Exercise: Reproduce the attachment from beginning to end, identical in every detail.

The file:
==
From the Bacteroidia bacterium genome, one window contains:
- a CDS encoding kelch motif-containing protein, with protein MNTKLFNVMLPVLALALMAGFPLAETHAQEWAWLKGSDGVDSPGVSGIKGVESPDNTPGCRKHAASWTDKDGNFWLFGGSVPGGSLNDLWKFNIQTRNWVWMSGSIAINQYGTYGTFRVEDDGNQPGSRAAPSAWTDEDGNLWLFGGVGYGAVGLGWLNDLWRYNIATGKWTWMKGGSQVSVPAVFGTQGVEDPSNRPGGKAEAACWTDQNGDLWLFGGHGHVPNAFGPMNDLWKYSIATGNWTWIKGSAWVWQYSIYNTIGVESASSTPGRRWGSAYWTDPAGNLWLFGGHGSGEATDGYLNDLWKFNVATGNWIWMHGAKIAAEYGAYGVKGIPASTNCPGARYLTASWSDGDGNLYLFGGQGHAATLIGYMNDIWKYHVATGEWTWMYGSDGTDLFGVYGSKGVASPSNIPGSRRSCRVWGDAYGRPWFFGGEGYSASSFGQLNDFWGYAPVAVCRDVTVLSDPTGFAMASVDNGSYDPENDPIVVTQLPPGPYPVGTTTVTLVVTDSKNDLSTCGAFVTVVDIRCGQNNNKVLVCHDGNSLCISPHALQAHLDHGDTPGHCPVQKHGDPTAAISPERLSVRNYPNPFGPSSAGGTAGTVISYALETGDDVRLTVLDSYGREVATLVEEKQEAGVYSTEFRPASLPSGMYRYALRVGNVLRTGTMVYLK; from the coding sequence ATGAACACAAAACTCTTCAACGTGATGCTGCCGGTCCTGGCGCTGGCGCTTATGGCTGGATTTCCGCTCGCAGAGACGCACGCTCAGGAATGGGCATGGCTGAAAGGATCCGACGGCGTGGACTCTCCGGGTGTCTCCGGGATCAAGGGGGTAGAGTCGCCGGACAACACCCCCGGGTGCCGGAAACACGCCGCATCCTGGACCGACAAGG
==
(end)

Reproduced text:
From the Bacteroidia bacterium genome, one window contains:
- a CDS encoding kelch motif-containing protein, with protein MNTKLFNVMLPVLALALMAGFPLAETHAQEWAWLKGSDGVDSPGVSGIKGVESPDNTPGCRKHAASWTDKDGNFWLFGGSVPGGSLNDLWKFNIQTRNWVWMSGSIAINQYGTYGTFRVEDDGNQPGSRAAPSAWTDEDGNLWLFGGVGYGAVGLGWLNDLWRYNIATGKWTWMKGGSQVSVPAVFGTQGVEDPSNRPGGKAEAACWTDQNGDLWLFGGHGHVPNAFGPMNDLWKYSIATGNWTWIKGSAWVWQYSIYNTIGVESASSTPGRRWGSAYWTDPAGNLWLFGGHGSGEATDGYLNDLWKFNVATGNWIWMHGAKIAAEYGAYGVKGIPASTNCPGARYLTASWSDGDGNLYLFGGQGHAATLIGYMNDIWKYHVATGEWTWMYGSDGTDLFGVYGSKGVASPSNIPGSRRSCRVWGDAYGRPWFFGGEGYSASSFGQLNDFWGYAPVAVCRDVTVLSDPTGFAMASVDNGSYDPENDPIVVTQLPPGPYPVGTTTVTLVVTDSKNDLSTCGAFVTVVDIRCGQNNNKVLVCHDGNSLCISPHALQAHLDHGDTPGHCPVQKHGDPTAAISPERLSVRNYPNPFGPSSAGGTAGTVISYALETGDDVRLTVLDSYGREVATLVEEKQEAGVYSTEFRPASLPSGMYRYALRVGNVLRTGTMVYLK; from the coding sequence ATGAACACAAAACTCTTCAACGTGATGCTGCCGGTCCTGGCGCTGGCGCTTATGGCTGGATTTCCGCTCGCAGAGACGCACGCTCAGGAATGGGCATGGCTGAAAGGATCCGACGGCGTGGACTCTCCGGGTGTCTCCGGGATCAAGGGGGTAGAGTCGCCGGACAACACCCCCGGGTGCCGGAAACACGCCGCATCCTGGACCGACAAGG